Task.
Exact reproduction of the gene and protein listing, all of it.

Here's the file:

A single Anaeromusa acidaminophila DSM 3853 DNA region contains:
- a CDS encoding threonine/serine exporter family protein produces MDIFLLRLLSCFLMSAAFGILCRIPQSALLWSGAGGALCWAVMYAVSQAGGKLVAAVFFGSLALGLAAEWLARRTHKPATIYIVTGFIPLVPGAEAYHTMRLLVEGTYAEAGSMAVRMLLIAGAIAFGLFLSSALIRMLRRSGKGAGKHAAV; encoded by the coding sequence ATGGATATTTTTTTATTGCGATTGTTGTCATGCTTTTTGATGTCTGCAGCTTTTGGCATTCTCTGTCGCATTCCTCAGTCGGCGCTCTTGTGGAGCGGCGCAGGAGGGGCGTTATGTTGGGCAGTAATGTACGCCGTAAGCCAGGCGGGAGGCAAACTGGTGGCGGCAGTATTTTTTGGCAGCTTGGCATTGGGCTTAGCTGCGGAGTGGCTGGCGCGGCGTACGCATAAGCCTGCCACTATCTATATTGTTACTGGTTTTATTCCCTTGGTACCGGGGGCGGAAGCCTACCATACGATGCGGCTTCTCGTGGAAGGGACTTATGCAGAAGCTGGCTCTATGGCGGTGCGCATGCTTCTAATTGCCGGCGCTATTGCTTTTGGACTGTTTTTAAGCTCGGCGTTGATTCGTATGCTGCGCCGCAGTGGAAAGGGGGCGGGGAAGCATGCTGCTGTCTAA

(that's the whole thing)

A single Anaeromusa acidaminophila DSM 3853 DNA region contains:
- a CDS encoding threonine/serine exporter family protein produces MDIFLLRLLSCFLMSAAFGILCRIPQSALLWSGAGGALCWAVMYAVSQAGGKLVAAVFFGSLALGLAAEWLARRTHKPATIYIVTGFIPLVPGAEAYHTMRLLVEGTYAEAGSMAVRMLLIAGAIAFGLFLSSALIRMLRRSGKGAGKHAAV; encoded by the coding sequence ATGGATATTTTTTTATTGCGATTGTTGTCATGCTTTTTGATGTCTGCAGCTTTTGGCATTCTCTGTCGCATTCCTCAGTCGGCGCTCTTGTGGAGCGGCGCAGGAGGGGCGTTATGTTGGGCAGTAATGTACGCCGTAAGCCAGGCGGGAGGCAAACTGGTGGCGGCAGTATTTTTTGGCAGCTTGGCATTGGGCTTAGCTGCGGAGTGGCTGGCGCGGCGTACGCATAAGCCTGCCACTATCTATATTGTTACTGGTTTTATTCCCTTGGTACCGGGGGCGGAAGCCTACCATACGATGCGGCTTCTCGTGGAAGGGACTTATGCAGAAGCTGGCTCTATGGCGGTGCGCATGCTTCTAATTGCCGGCGCTATTGCTTTTGGACTGTTTTTAAGCTCGGCGTTGATTCGTATGCTGCGCCGCAGTGGAAAGGGGGCGGGGAAGCATGCTGCTGTCTAA